The Slovenia Times

Opposition sceptical about govt's ability to deliver on EU presidency


Ljubljana - Prime Minister Janez Janša's presentation of Slovenia's EU presidency priorities at the National Assembly on Monday elicited criticism from the centre-left opposition parties. Some described it as short on detail, others expressed doubt about whether the government can deliver.

Luka Mesec, president of the Left, said he agreed with Janša's premise that Europe had been battling crises for a decade because it had not been ready.

But instead of offering solutions, Janša only presented "general phrases about the Western Balkans, China, migrant crisis and so forth", he said.

Mesec is concerned that with a presidency agenda like this, Europe will not be better prepared for future crises because there are hardly any priorities or a serious agenda.

Matjaž Nemec, an MP for the Social Democrats (SD), also complained about a lack of substance. "In fact, he only passingly mentioned the programme that Slovenia will advocate during its presidency."

He thought Janša was in a bind on several key issues, having for example dedicated little attention to the EU-Western Balkans summit, a topic he said the government appeared to be very reserved about.

"We really wish that we soon forget these four, five days since we've taken over the presidency and that the government ... show more ambition," Nemec said.

Marjan Šarec List (LMŠ) leader Marjan Šarec likewise recalled the kerfuffle surrounding the first few days of Slovenia's stint and once again rejected appeals that the opposition should help.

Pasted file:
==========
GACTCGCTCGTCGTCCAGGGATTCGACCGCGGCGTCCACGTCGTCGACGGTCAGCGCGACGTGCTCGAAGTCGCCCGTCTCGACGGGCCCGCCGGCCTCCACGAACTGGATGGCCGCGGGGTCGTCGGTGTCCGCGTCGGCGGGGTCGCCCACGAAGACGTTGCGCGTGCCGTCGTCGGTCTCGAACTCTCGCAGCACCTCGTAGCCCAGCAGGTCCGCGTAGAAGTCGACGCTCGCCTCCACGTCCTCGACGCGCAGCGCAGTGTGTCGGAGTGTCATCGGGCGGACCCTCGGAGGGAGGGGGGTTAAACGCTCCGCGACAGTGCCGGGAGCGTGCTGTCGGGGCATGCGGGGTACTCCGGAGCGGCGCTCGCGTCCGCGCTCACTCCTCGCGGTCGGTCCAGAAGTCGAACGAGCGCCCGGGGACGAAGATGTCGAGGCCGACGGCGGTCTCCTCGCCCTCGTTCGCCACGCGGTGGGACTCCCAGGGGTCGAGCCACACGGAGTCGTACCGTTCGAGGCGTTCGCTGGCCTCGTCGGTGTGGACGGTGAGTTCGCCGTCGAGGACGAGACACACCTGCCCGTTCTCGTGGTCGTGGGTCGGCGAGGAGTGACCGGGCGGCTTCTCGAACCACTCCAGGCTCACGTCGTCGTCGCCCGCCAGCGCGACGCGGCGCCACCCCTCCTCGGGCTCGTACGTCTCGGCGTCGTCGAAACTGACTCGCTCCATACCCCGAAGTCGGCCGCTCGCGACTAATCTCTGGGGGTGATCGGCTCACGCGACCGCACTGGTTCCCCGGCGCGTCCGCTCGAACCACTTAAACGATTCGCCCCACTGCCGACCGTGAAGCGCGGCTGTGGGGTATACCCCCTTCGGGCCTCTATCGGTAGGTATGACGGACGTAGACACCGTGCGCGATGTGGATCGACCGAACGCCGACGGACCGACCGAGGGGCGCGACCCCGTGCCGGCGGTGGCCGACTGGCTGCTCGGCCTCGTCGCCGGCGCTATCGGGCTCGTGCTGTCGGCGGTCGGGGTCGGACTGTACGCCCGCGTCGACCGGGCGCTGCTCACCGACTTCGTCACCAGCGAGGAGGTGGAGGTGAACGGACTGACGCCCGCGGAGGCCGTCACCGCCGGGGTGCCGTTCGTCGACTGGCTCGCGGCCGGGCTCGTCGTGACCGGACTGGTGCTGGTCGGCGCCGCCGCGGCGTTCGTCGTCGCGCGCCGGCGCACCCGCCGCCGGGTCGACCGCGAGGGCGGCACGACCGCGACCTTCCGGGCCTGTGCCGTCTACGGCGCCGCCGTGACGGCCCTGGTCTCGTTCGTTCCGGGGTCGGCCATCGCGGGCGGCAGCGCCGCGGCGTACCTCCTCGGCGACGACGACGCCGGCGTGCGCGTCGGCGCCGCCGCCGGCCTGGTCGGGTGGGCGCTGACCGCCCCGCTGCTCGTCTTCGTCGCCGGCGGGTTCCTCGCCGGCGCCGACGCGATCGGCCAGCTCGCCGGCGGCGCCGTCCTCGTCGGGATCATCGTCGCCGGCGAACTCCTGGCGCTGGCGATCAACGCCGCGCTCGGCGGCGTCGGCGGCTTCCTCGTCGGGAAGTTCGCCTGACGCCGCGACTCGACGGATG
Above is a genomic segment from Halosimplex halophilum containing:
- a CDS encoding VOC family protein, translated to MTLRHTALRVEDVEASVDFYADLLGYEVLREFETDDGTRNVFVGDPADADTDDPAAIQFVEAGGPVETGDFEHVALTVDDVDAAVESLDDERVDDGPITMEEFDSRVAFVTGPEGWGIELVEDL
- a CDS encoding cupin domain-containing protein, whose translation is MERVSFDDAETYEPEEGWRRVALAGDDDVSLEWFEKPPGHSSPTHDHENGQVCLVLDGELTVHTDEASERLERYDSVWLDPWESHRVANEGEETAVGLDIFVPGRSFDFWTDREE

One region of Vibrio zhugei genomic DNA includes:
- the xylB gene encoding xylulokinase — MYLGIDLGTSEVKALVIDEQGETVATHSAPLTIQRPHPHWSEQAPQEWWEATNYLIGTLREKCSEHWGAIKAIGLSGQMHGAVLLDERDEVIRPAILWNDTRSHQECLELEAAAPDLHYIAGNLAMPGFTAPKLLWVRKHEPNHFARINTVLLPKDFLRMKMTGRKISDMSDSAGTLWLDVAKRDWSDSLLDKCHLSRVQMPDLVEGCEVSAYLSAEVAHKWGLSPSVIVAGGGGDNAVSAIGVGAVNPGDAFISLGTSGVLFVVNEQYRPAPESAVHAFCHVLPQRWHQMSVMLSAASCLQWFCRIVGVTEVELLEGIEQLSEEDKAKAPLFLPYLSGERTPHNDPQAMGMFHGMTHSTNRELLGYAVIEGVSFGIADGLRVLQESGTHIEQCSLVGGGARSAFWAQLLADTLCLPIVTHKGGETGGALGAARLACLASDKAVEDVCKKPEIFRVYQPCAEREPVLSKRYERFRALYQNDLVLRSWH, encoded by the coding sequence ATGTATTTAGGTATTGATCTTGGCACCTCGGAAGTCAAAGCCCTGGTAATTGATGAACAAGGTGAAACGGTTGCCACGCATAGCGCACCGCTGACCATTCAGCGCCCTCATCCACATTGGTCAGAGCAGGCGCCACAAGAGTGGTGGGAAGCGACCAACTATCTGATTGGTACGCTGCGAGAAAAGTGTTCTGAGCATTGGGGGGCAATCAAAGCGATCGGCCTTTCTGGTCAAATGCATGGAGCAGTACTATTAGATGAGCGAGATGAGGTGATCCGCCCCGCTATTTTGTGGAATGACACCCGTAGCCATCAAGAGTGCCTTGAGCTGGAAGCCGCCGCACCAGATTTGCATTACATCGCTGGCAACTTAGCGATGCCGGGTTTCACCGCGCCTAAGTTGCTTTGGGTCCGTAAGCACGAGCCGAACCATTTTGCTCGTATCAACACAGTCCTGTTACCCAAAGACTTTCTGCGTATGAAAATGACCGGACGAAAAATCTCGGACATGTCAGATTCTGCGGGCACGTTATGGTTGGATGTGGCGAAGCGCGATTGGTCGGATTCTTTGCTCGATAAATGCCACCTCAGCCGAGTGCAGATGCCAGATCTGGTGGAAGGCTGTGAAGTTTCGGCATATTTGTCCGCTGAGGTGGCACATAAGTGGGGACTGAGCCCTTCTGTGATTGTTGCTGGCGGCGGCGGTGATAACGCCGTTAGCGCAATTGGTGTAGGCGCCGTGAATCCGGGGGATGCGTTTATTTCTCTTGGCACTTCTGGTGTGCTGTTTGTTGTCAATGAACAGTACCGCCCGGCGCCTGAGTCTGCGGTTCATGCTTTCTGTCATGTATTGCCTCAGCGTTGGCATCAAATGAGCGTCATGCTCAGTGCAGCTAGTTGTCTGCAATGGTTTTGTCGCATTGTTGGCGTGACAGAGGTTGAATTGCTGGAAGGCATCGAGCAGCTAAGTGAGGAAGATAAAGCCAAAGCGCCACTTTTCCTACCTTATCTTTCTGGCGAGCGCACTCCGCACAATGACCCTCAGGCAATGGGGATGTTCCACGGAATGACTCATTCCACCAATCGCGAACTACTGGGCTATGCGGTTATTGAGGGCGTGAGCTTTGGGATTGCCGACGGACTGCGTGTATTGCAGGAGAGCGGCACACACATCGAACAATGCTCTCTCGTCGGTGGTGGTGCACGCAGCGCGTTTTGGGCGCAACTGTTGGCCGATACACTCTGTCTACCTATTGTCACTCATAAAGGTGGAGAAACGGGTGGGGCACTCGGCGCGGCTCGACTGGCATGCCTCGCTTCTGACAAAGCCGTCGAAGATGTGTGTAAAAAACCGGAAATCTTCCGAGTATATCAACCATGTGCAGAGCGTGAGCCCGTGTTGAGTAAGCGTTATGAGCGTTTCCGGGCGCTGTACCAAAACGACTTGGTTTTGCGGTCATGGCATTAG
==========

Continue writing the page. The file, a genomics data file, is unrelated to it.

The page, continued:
"These appeals would not have been necessary had the government tackled the Covid situation from the get-go and prepared for the presidency."

He said the government had exclusive responsibility. "We're not at fault here. We cannot keep quiet if the STA is being destroyed, if the rule of law is not respected. We would be acting against the interests of the state if we fell asleep and leaned back."

Andrej Rajh, an MP for the Alenka Bratušek Party (SAB), said Janša's address was conciliatory but noted that the presidency had started "with insults against senior European officials".

"In fact, he is continuing the damaging practice that we have seen domestically of offending journalists, pressuring the judiciary and widespread insults."

According to Rajh, Slovenia is unlikely to be able to assert its strategic interests.


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